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We had a kit with plastic molds arranged like an ice-cube tray, but each depression larger and elongate. There was a cover with holes for little wooden dowels. Put any flavor soda into the molds, fit on the top with the dowels, into the freezer and next day we'd have frozen Coke or root beer on a stick. The water and syrup tended to separate, so if you went at it carefully you could suck out the syrup leaving nearly clear ice on the stick. Worked sometimes, but not if it were too hot. In that case you had to eat it quickly or the sickle would melt along the stick, getting your hand gooey, then it would slide down the stick and be in danger of falling on the ground.
12-19-2016, 09:40 AM   #40
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QuoteOriginally posted by WPRESTO Quote
We used straight pins, bent with pliers, as fish hooks. Without a barb, the fish commonly would escape. Later the little store a nearby started offering Eagle Claw hooks that were within my allowance.
a few years ago I was working on a project
a large part of it was fabricating hooks from found materials/objects

long straight pins that were neither too soft nor too brittle (just right) made very effective hooks as long as you got the knot right and kept the pressure on your fish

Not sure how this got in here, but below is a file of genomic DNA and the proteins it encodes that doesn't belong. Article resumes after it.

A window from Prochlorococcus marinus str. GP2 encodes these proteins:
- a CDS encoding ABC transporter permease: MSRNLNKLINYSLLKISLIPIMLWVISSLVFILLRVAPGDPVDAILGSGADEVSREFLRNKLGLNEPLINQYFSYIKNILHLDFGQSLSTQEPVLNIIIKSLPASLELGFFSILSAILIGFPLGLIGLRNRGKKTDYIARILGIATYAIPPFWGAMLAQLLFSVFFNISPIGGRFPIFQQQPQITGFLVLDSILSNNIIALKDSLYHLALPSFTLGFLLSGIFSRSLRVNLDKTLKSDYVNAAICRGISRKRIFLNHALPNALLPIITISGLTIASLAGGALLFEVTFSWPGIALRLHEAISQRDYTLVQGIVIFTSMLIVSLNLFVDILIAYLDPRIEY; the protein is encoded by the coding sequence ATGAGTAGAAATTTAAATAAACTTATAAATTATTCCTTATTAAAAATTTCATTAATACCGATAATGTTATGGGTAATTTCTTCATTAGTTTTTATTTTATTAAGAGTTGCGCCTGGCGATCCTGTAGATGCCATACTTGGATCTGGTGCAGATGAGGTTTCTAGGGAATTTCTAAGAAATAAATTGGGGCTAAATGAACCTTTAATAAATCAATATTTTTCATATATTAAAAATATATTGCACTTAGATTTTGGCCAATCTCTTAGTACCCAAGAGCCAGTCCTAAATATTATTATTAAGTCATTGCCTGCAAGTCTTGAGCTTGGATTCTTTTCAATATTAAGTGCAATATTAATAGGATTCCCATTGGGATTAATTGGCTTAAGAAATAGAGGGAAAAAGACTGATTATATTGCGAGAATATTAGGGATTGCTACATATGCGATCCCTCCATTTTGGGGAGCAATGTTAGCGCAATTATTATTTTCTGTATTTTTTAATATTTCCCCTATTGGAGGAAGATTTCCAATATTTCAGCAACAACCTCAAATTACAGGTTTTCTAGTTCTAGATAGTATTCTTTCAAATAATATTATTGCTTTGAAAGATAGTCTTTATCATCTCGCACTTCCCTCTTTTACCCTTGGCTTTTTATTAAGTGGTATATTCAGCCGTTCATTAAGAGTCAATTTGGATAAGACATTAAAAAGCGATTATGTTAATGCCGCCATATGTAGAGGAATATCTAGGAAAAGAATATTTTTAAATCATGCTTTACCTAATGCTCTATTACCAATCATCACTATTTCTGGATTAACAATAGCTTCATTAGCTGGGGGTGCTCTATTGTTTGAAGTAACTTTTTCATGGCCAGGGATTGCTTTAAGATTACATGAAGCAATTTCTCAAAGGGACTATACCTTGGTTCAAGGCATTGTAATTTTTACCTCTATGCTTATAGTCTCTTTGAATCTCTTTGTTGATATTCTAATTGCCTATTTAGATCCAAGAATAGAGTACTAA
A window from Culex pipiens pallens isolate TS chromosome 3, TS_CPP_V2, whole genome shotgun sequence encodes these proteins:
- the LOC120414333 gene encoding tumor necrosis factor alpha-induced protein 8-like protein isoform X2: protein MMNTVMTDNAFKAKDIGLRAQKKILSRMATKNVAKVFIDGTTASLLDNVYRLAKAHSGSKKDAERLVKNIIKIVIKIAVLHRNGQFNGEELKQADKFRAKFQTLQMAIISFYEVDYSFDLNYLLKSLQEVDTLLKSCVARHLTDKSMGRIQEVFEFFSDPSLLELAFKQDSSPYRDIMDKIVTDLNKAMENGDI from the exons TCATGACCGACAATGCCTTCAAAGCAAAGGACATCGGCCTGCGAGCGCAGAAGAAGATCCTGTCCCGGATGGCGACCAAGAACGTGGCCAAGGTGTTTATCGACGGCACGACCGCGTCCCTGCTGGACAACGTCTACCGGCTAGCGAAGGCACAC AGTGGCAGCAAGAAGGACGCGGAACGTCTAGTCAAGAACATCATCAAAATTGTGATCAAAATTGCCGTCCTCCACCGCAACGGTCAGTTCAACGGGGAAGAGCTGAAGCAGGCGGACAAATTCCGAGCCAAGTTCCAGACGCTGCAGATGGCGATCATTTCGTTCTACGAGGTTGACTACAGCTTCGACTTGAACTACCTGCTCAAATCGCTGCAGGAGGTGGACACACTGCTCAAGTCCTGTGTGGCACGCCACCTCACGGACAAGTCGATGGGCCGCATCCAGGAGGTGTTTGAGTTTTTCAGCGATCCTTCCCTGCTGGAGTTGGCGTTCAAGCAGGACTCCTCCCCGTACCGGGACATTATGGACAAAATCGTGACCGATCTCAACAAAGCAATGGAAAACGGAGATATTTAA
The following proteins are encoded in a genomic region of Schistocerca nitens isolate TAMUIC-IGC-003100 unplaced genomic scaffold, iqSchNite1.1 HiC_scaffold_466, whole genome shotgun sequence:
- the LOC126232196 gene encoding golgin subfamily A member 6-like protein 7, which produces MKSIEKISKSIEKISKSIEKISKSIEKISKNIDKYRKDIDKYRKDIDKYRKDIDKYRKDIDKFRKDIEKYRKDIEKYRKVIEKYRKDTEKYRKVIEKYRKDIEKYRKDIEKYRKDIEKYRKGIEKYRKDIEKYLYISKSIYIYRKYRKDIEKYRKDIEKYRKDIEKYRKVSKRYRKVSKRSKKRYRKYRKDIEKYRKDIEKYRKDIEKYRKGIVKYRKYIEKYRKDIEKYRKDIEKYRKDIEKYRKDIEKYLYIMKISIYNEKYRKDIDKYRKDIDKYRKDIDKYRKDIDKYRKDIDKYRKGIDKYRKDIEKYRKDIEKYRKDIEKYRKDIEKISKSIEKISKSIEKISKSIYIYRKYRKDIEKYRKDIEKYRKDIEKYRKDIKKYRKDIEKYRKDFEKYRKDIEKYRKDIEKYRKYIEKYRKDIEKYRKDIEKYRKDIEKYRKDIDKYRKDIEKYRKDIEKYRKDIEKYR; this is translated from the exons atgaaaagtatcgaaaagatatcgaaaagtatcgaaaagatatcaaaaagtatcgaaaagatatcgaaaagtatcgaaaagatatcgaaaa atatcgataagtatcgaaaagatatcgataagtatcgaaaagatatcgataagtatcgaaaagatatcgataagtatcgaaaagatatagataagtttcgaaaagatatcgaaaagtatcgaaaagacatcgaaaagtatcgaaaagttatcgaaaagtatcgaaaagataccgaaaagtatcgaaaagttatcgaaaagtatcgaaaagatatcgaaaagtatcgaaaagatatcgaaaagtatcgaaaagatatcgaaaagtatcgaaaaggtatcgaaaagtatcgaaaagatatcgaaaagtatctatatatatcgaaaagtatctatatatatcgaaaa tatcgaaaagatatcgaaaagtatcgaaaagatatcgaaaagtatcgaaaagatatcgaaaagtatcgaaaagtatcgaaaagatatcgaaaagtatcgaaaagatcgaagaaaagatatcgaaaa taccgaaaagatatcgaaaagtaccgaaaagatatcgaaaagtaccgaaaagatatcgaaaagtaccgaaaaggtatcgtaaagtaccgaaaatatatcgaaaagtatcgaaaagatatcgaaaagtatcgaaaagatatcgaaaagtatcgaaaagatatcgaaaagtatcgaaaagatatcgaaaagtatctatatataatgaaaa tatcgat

I use barbless anyway so that lesson had already been learned

the really soft pins could have an eye formed
then a fly pattern tied on
the head acted as a stopper
the ultimate catch and release...though catch part was of extremely short duration

the surprising thing was finding that needle manufacturing was generally the precursor to hook production
same tech just a moneymaking offshoot
12-19-2016, 09:50 AM   #41
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QuoteOriginally posted by gifthorse Quote
And anything moving became a "pet". We had countless squirrels, skunks, a racoon, a three legged deer, snakes lizards, turtles. crows, an owl....
We used to catch crawdads (crayfish) out of the storm drains. We'd attach a small piece of baloney to a paper clip "hook" tied to a string. We'd drop the hook & string into the storm drain, wait about 20 seconds, and pull up the crawdads, sometimes 2 or 3 at a time. Then the real fun was letting them swim in the bathtub .
12-19-2016, 09:59 AM   #42
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My brother and I rescued an abandoned duckling at our condo complex pond and it bonded with me. For the summer everywhere I went the duckling would follow. I had to wade in the pond to take her for a swim and actually met a great, lifelong family friend doing that when he drove by and wanted to take some photos of the "duck boy". He later gave me that ME Super that was my first SLR when I was in highschool.

---------- Post added 12-19-16 at 10:05 AM ----------

QuoteOriginally posted by Tako Kichi Quote
When I was a kid we used to make 'spears' out of 6ft bamboo poles from the garden with a carving knife taped to one end, dustbin (trashcan) lids were used as shields ('Zulu' was the big movie at the time). We used to throw them at each other too!